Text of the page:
It is bright and frozen beyond the walls of Diana Beresford-Kroeger’s cozy home this winter’s day in the farm country of southeastern Ontario. We are sipping tea and discussing best-laid plans gone up in flames.
In early November, a California radio station in Marin County invited the world-renowned botanist to participate in a podcast about her new book To Speak for the Trees.
The book, already in its fourth printing, has much to say about climate change and the healing role of forests.
But the climate crisis rudely intervened as wildfires once again scorched their way across the populous state.
Just before the scheduled interview, she got an emergency call from the station, recalls Beresford-Kroeger.
“They said, ‘Sorry we can’t do the interview today because the studio is on fire. We’re getting out of here fast.’”
At first she thought it was a joke. “They were telling me as matter of fact as though their studio goes on fire everyday. But this is the new reality.”
So she wished them well. “You know that that the crisis is happening to them and you realize yours might be the next shot.”
And there’s the problem. Climate change has now appeared at everyone’s doorstop in different guises; rising seas, longer king tides, melting ice caps, brutal fires, dying trees, failed crops, migrating peoples, rising food prices, monstrous storms, drying aquifers and absent politicians.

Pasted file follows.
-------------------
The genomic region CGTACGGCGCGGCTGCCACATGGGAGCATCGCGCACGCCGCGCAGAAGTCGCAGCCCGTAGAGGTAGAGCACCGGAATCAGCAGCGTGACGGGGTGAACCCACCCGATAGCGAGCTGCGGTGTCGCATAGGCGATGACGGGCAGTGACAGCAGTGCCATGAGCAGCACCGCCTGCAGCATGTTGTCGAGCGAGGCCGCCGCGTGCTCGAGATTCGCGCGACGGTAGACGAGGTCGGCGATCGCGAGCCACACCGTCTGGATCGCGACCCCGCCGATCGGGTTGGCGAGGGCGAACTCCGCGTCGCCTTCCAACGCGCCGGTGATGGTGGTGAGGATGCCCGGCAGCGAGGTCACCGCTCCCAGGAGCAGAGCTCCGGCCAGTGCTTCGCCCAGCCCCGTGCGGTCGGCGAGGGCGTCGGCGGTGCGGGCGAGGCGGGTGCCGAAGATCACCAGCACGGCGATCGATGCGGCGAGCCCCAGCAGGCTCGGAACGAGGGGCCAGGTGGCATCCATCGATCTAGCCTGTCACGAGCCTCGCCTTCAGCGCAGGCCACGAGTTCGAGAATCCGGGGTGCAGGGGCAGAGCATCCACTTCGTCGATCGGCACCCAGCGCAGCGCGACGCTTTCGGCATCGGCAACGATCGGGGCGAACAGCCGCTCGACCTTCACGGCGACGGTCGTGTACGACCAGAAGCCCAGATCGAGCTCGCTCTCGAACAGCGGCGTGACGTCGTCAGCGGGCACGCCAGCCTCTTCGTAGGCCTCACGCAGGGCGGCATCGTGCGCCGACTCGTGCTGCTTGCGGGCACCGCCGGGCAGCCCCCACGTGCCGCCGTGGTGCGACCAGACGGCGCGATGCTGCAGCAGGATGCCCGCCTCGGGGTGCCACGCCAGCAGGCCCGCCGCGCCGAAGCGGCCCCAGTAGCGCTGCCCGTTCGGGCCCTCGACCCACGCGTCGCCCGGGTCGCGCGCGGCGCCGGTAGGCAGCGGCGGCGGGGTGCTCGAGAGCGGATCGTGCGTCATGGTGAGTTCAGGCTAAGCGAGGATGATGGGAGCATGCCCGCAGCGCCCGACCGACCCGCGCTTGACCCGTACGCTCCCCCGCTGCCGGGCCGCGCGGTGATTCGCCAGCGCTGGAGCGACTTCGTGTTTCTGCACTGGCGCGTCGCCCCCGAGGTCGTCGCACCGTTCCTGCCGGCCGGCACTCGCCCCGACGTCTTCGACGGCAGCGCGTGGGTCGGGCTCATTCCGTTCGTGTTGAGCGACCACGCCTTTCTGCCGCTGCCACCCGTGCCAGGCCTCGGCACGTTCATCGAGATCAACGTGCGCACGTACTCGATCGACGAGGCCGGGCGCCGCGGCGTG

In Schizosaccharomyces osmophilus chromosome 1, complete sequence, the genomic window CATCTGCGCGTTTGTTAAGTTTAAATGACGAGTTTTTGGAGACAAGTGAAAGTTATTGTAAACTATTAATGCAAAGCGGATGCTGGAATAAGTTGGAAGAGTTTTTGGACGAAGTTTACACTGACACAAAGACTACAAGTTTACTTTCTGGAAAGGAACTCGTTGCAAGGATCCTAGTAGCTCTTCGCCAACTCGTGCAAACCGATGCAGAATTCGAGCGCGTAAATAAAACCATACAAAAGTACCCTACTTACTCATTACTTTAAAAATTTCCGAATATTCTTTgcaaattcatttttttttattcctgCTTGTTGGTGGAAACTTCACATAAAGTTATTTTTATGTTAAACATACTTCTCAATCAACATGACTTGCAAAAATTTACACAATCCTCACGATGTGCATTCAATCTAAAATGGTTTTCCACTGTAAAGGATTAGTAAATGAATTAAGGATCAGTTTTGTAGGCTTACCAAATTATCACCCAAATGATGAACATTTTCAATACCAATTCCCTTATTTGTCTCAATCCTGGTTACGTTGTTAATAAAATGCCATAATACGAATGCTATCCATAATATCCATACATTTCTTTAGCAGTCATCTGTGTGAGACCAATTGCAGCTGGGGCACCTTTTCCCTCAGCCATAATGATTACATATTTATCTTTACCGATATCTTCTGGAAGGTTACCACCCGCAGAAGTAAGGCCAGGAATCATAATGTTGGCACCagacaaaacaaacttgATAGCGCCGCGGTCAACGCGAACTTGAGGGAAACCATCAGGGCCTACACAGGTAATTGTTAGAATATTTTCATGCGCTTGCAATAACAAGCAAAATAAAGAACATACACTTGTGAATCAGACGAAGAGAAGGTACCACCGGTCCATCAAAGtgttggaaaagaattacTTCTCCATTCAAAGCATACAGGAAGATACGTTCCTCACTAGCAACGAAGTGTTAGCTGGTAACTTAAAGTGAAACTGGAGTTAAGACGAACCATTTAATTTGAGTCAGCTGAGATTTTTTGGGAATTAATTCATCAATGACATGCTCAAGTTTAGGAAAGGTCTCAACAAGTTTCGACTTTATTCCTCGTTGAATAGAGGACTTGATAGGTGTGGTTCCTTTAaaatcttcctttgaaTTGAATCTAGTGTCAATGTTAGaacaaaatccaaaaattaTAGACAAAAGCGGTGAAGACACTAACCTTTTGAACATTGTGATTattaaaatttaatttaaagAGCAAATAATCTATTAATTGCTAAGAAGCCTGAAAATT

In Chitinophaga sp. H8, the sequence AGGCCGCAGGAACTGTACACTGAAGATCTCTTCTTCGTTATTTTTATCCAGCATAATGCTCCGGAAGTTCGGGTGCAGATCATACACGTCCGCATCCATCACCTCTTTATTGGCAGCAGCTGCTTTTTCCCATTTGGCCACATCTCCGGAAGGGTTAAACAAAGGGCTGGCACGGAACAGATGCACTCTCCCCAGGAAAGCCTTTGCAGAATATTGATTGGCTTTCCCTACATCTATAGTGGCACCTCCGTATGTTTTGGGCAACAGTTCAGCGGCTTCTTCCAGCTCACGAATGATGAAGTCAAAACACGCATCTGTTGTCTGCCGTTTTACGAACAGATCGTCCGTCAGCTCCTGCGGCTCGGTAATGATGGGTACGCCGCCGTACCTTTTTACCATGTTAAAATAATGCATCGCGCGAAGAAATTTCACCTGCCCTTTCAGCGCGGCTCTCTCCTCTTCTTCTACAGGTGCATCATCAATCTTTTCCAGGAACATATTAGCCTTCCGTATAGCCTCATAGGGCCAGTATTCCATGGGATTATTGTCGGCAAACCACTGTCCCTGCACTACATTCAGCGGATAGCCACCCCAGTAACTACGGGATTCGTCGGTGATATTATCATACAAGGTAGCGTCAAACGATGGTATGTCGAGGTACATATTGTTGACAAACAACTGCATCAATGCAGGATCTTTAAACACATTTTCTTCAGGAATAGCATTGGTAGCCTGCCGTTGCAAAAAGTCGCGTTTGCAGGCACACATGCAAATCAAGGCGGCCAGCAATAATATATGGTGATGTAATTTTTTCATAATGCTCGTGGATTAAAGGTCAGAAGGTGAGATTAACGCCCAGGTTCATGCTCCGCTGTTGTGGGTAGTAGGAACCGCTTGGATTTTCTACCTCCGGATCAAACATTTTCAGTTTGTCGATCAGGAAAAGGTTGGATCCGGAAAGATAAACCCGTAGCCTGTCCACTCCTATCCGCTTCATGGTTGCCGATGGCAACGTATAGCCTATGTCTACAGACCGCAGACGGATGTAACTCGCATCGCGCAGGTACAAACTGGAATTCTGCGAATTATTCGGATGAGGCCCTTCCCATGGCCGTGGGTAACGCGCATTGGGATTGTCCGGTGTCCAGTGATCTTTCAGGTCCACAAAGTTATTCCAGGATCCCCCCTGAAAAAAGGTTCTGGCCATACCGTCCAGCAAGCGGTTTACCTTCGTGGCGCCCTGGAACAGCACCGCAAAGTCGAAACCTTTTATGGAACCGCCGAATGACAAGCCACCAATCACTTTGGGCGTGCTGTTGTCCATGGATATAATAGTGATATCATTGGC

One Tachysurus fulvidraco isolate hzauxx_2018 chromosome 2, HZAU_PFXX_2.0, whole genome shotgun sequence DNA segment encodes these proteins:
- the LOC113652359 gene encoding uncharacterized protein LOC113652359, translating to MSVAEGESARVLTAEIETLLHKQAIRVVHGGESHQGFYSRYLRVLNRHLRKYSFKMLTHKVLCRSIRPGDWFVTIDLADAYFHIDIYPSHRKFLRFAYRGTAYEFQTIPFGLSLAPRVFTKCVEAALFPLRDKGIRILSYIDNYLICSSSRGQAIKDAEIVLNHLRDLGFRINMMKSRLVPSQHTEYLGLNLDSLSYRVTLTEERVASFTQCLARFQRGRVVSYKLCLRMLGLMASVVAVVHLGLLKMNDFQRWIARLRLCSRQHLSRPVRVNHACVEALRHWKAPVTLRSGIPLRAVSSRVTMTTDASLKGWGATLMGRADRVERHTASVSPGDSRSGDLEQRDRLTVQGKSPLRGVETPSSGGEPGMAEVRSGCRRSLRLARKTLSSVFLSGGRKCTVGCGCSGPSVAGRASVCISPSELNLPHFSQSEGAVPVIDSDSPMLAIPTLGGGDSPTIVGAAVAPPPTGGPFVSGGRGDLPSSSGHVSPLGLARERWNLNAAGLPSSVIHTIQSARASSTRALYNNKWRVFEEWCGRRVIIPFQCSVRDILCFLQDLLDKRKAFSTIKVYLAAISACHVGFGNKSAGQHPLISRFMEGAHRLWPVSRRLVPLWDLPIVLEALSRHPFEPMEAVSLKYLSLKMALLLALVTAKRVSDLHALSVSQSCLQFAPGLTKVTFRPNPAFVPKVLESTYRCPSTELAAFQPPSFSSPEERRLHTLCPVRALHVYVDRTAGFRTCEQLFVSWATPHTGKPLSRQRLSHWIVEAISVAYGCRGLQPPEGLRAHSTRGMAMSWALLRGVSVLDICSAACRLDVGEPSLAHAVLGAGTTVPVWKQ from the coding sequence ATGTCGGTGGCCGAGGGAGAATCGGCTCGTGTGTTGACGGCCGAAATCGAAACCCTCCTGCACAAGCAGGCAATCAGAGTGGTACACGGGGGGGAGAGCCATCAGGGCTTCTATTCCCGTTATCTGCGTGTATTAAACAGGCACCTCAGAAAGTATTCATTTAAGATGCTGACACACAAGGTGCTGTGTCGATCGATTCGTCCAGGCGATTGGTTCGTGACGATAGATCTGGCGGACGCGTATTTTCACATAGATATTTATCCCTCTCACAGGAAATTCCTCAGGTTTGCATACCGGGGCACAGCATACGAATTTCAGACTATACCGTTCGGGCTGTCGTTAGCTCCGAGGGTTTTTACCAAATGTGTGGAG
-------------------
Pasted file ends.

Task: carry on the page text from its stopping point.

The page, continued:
Beresford-Kroeger has been thinking about climate change for a long time.
She first thought about the issue in the 1960s while chatting with her bookish Uncle Pat about her fear of going hungry.
The two didn’t have much money, and Beresford-Kroeger already knew what it meant to go to bed with an empty stomach.
“Well, Diana,” said her uncle, “if there is a one-degree change in temperature, the bread baskets will be affected.” Cereals like wheat and oats just don’t grow well in tropical heat.
Ever since learning she could become hungrier, the budding botanist took a personal interest in climate change.
As an undergraduate in Cork, Ireland, Beresford-Kroeger explored the evolution of plants. “I remember coming across the great photosynthetic equation in a book and I couldn’t believe my eyes. And yet everywhere the great forests were coming down. That was an epiphany for me.”